H. STATE: There are other ways of saying the same thing: you are not your decisions, you are the "Decision Maker"; you are not your beliefs, you are that which generated the beliefs; you aren't the creation called your life, you are the creator; you were born as the possibility for all possibilities; any possibility you chose would have become the truth for you.

9. NOTE: Make the space of the Decision Maker real for them by discussing the three ways of knowing and asking if they know they are the Decision Maker in the third way. Do this step only the first two times you work with a subject.

STATE: There are three radically different way to know something: (1) cognitively, by understanding it, (2) experientially, and (3) by creating or distinguishing it. We are familiar with and are accustomed to talking about the first two ways of knowing. We all know that the words we use to describe the experiential realm are different from the experience itself, for example, an understanding of swimming as compared to the actual experience of swimming.

Before today you might have understood that you were the creator of your life and you even might have experienced that on occasion. At the moment, however, when you said that you never saw or discovered your belief in the world, that it was only an interpretation, that it became the truth for you only because you said it, and that anything you had said would have become true merely by virtue of saying it you created or distinguished yourself as the creator of your life. You didn't merely understand it or experience it. You created it as true.

ASK: Is it real for you that you know you are the creator of your life in a profound way that goes beyond understanding or experience? (The answer should be, yes.)

10. NOTE: Have the subject experience the altered state he now is in, the state of the creator. Do A. below only the first two times you work with a subject.

A. ASK: Is it real for you that for most of your life, no matter what you accomplished and how satisfied you were, there was always the sense that something was missing? (The answer should be, yes.)

B. ASK: Just for a moment, put aside what you've felt and known up to now and what you expect to feel and know a few minutes from now. Look inside yourself right now, in the space of the Decision Maker, as the possibility for all possibilities, as the creator of your life is there anything missing, right now? (The answer should be, no.)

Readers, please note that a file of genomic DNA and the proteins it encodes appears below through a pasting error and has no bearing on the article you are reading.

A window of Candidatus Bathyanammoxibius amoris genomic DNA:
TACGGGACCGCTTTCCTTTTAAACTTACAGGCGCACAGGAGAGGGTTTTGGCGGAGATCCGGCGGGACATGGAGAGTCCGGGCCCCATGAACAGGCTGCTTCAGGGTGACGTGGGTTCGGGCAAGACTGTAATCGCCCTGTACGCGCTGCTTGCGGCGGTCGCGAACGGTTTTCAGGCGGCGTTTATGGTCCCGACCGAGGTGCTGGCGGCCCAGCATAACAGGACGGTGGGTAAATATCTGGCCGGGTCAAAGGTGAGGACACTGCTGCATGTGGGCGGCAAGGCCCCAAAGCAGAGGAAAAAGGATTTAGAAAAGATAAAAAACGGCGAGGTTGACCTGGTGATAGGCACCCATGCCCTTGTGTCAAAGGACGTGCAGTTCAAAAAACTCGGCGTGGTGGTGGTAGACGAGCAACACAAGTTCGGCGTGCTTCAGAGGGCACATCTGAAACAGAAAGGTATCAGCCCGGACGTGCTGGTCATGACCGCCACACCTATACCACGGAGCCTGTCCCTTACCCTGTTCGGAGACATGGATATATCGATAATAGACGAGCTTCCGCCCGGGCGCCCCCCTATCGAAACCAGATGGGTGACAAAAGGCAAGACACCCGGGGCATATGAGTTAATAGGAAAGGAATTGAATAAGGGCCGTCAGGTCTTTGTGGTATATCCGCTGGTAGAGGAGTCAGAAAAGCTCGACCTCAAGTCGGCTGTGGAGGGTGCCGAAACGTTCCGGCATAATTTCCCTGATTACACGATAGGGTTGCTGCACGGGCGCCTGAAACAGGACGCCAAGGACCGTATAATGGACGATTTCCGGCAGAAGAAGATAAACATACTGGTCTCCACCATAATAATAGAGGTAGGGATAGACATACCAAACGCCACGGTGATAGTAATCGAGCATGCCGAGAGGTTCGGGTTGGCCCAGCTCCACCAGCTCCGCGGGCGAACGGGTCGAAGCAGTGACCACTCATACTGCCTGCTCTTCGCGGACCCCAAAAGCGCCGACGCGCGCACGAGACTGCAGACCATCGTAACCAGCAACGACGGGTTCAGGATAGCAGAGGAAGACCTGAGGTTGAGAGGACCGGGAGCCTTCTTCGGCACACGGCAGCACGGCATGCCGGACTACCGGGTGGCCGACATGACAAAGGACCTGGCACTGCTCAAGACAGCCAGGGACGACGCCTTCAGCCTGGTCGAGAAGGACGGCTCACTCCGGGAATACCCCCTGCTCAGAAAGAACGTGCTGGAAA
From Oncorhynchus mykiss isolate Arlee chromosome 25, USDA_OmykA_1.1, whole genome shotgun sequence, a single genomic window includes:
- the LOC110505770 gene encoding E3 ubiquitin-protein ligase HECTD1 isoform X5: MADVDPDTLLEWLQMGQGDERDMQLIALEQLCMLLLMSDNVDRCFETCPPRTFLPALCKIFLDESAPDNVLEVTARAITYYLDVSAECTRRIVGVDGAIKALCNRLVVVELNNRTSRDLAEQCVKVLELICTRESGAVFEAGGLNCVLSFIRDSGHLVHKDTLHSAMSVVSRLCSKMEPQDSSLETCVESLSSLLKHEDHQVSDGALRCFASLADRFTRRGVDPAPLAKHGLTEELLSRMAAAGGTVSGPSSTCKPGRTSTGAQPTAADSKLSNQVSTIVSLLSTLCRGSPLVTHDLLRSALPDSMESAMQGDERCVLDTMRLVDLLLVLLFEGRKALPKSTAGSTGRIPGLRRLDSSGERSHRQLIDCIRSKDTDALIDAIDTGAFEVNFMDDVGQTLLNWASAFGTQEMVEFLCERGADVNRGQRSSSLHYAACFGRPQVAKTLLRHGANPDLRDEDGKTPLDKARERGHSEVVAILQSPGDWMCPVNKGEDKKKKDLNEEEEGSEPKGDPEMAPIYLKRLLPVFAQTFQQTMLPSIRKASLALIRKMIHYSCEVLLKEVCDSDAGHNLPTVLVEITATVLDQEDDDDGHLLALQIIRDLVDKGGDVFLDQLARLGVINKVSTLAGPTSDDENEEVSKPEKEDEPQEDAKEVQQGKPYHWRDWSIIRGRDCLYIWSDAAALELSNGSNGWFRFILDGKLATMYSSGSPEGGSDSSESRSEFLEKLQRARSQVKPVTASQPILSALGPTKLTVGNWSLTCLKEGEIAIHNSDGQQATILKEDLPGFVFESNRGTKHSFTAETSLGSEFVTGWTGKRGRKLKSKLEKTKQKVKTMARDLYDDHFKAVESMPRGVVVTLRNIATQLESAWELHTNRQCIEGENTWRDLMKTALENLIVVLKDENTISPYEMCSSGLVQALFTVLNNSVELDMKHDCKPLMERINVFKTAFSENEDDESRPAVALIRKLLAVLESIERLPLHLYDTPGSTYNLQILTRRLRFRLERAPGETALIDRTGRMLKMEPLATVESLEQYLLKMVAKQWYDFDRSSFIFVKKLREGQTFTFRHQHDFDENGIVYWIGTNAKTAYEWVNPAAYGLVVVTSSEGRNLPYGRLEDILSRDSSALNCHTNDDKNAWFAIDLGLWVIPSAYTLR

C. ASK: What's possible? (The answer will be, anything.)

D. ASK: What limitations do you have? (The answer will be, none.)

E. ASK: What is your experience of yourself as the creator right now?

F. Note: do this step only the first two times you work with subject. After the subject answers, STATE: Others have described it as: nothing missing, powerful, serene, calm, peaceful, whole, complete, satisfied, empowered, no limitations, and unlimited possibilities.<

11. Note: do this step only the first two times you work with subject. STATE: What the Decision Maker®Belief Process does is to facilitate you (1) to totally eliminate the beliefs that you hold as the truth and that constitute your reality, thereby fundamentally changing the creation and, (2) to create an altered state of consciousness in which you experience yourself as the creator of the creation, a state in which there is nothing missing and anything is possible.

12. NOTE: Acknowledge the subject in your own words, focusing either on his courage, on his willingness to tell the truth, on his willingness to look at incidents in his life that might have been difficult or painful to look at, or on his commitment to create himself as the creator of his life.

["Steps of the Decision Maker® Process," copyright 1985, revised 1986-2002 Morty Lefkoe] revised January 22, 2002

Note: The things you actually say are introduced by the words "STATE" and "ASK" (in CAPS) and are printed in BOLD. Clarification statements are introduced by the word "NOTE", which is not in bold and which are in a smaller typeface.

Steps of theDecision Maker® Belief Process